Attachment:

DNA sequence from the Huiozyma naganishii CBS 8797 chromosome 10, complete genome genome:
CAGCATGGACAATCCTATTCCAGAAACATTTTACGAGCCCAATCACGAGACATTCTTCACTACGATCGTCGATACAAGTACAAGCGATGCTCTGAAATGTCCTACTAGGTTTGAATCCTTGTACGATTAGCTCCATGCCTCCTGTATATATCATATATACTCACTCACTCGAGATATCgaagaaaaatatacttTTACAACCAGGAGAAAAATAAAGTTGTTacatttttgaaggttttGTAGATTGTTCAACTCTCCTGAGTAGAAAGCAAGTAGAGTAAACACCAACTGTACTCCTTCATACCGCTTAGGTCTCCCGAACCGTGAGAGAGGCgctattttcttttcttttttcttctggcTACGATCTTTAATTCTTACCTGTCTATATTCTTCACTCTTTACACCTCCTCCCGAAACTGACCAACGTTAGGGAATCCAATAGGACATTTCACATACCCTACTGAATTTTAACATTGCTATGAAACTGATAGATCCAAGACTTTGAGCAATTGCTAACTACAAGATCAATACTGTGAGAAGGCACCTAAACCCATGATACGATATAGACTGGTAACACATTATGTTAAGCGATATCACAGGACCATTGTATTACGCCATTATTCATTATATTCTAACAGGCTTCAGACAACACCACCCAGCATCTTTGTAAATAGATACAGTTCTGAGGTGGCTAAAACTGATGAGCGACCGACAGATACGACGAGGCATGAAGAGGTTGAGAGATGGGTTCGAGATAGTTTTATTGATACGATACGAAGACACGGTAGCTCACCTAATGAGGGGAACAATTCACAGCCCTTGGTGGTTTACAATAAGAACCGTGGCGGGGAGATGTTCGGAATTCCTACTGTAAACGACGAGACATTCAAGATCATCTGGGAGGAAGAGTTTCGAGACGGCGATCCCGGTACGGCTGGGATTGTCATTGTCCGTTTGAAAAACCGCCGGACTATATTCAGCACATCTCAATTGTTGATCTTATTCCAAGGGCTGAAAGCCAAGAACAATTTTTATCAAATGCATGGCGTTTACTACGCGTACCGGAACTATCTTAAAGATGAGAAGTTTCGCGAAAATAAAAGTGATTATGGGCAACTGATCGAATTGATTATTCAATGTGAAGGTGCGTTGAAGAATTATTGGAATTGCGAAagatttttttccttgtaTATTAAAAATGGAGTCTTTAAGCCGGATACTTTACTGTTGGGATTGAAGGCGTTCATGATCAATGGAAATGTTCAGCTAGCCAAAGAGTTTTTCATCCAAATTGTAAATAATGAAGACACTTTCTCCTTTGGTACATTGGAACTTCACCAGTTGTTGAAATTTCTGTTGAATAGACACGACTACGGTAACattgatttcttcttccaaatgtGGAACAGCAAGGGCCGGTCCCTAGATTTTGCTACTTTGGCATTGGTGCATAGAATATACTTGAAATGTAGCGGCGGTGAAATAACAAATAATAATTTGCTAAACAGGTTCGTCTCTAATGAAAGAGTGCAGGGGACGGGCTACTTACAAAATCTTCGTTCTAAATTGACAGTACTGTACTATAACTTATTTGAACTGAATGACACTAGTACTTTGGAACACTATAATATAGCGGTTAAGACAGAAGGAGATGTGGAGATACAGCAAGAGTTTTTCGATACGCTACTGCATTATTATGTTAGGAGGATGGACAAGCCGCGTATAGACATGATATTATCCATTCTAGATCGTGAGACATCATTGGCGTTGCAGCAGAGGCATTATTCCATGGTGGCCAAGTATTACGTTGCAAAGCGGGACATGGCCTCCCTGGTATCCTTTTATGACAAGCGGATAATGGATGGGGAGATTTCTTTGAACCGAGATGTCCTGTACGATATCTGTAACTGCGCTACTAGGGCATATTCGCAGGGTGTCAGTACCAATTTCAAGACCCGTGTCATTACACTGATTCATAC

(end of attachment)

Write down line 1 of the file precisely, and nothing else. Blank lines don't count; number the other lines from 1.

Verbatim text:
DNA sequence from the Huiozyma naganishii CBS 8797 chromosome 10, complete genome genome: